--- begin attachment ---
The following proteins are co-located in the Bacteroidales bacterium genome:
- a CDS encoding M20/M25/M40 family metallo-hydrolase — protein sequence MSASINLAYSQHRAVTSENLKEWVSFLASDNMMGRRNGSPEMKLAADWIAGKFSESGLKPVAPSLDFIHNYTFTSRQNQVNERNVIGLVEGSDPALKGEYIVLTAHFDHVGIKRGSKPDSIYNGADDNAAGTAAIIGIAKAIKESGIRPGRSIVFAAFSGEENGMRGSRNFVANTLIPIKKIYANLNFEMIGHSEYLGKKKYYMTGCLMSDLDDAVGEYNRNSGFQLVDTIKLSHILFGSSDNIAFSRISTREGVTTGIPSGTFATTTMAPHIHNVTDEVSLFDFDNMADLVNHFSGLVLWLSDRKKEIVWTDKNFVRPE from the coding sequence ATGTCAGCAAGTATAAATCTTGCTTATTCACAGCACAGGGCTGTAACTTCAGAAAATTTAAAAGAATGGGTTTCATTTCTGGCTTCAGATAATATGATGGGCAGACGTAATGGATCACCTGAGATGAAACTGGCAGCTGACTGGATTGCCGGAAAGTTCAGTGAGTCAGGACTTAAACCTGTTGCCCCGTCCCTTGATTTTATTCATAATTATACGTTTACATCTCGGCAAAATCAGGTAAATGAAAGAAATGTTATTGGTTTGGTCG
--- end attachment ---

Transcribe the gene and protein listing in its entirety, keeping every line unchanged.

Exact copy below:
The following proteins are co-located in the Bacteroidales bacterium genome:
- a CDS encoding M20/M25/M40 family metallo-hydrolase — protein sequence MSASINLAYSQHRAVTSENLKEWVSFLASDNMMGRRNGSPEMKLAADWIAGKFSESGLKPVAPSLDFIHNYTFTSRQNQVNERNVIGLVEGSDPALKGEYIVLTAHFDHVGIKRGSKPDSIYNGADDNAAGTAAIIGIAKAIKESGIRPGRSIVFAAFSGEENGMRGSRNFVANTLIPIKKIYANLNFEMIGHSEYLGKKKYYMTGCLMSDLDDAVGEYNRNSGFQLVDTIKLSHILFGSSDNIAFSRISTREGVTTGIPSGTFATTTMAPHIHNVTDEVSLFDFDNMADLVNHFSGLVLWLSDRKKEIVWTDKNFVRPE from the coding sequence ATGTCAGCAAGTATAAATCTTGCTTATTCACAGCACAGGGCTGTAACTTCAGAAAATTTAAAAGAATGGGTTTCATTTCTGGCTTCAGATAATATGATGGGCAGACGTAATGGATCACCTGAGATGAAACTGGCAGCTGACTGGATTGCCGGAAAGTTCAGTGAGTCAGGACTTAAACCTGTTGCCCCGTCCCTTGATTTTATTCATAATTATACGTTTACATCTCGGCAAAATCAGGTAAATGAAAGAAATGTTATTGGTTTGGTCG